(MENAFN - Arab News) Almost everyone in the small town of gaga in the central african republic is a clandestine gold miner regardless of age or sex but this risky livelihood may get them killed.
swathes of the deeply poor landlocked nation are roamed and sometimes controlled by armed groups who value gold more than they do human life and threaten artisanal mining communities particularly if there are ethnic or religious differences.
at present vigilantes trade in the gold and say they are protecting gaga but the village still reels from attacks late last year when hundreds of people were massacred.
'we quit school to dig for gold... because it brings in a lot of money" 12-year-old dieu beni gueret told afp looking up from a sandy pit by the town 200 kilometers (125 miles) northwest of the capital bangui.
gueret opened his bag to reveal nuggets of the precious metal the envy of every armed group in the region and a few cfa franc notes he proudly called 'the fruit of what we do every day."
other children as well as grown men and women some with babies strapped to their backs were digging away. when the holes are deep enough to fill up with water from a stream a hundred paces distant they carefully sift the sand in hope of finding the pebbles that shine brighter than most.
'we don't have any machine. we work with spades and the younger ones dig deep down in the ground for a month or two before we can scrape in the soil to search" said socrate a man in his 40s who runs the artisanal mining efforts at gaga.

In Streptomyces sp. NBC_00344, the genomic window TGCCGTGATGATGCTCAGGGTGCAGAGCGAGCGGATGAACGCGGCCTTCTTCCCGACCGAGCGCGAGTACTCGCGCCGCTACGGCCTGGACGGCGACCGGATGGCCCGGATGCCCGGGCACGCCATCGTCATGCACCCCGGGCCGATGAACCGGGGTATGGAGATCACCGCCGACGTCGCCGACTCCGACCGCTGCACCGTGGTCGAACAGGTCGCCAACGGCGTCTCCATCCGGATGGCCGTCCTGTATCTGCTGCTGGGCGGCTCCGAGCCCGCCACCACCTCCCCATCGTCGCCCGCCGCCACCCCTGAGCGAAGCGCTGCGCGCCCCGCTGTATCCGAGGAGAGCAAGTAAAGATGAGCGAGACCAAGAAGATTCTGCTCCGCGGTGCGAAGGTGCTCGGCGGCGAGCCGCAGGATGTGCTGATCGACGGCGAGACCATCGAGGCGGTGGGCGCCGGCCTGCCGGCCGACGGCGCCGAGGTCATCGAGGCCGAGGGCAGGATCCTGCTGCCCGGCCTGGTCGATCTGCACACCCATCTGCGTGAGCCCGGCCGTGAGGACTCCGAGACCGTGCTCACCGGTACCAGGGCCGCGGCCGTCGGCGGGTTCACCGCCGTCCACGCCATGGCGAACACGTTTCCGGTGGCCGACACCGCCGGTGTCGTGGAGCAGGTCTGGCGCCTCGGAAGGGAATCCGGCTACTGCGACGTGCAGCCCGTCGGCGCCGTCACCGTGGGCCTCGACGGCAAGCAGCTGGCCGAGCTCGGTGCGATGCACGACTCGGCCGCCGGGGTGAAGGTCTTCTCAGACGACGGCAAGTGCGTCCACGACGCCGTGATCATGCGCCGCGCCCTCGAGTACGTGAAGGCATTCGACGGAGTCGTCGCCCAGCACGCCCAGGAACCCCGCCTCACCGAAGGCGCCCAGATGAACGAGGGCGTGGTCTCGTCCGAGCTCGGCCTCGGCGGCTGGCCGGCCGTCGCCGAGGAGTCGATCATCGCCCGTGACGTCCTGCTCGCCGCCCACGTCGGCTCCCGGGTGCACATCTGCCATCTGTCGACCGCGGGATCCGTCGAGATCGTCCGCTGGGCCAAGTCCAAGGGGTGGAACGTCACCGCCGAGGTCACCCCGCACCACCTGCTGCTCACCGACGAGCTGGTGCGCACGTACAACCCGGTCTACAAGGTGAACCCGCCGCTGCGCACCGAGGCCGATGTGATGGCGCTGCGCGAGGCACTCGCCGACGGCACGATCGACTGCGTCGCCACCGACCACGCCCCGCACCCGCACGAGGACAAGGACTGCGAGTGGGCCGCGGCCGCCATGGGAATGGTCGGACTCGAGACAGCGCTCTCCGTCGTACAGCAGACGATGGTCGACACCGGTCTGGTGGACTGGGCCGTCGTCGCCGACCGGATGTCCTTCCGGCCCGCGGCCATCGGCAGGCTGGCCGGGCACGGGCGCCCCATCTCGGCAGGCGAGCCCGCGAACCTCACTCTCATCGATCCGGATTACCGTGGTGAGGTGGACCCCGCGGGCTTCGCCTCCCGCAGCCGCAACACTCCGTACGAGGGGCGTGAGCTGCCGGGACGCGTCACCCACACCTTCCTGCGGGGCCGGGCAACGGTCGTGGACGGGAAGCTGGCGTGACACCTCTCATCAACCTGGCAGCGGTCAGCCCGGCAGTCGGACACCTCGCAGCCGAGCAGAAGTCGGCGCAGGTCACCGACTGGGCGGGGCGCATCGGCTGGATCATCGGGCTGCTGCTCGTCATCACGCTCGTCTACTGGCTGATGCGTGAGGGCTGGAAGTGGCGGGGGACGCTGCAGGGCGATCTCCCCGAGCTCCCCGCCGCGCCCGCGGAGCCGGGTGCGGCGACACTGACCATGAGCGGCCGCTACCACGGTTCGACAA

when luck favors the miners who number almost 2000 a single hole can provide up to 20 grams (0.7 ounces) of gold per day socrates added.
'the gold we seek is to improve our quality of life" said daniel aristide dedanga another miner. the car has considerable potential gold reserves as well as diamonds and oil but in decades of misrule or conflict they have barely been developed industrially.
socrate said that 'we've never been able to work well" since seleka rebels seized power in bangui in march 2013 and held sway for 10 months. 'while we're working people come to shoot at us and we're forced to flee into the bush."
forces known as 'anti-balaka" who emerged as vigilante groups to seek vengeance for brutal atrocities against civilians by rogue seleka forces today control gaga and the mine.
the self-styled 'col. cyriaque" who leads the local anti-balaka fighters makes frequent trips between the village and the mine always accompanied by three 'lieutenants."
cyriaque told afp that he is there 'to watch over the laborers." the village lies in one of the regions hardest hit by conflict and those with weapons crave gold to fund their activities and to enrich their leadership.
when former seleka rebels raided the community in a quest for gold in september last year they massacred more than 200 villagers and razed hundreds of homes.
'we collected at least 213 bodies some of which had been burned alive" said ines mokotemapa a volunteer worker for the central african red cross based in yaloke 45 kilometers from gaga.
'more than 400 houses were burned down" mokotemapa added.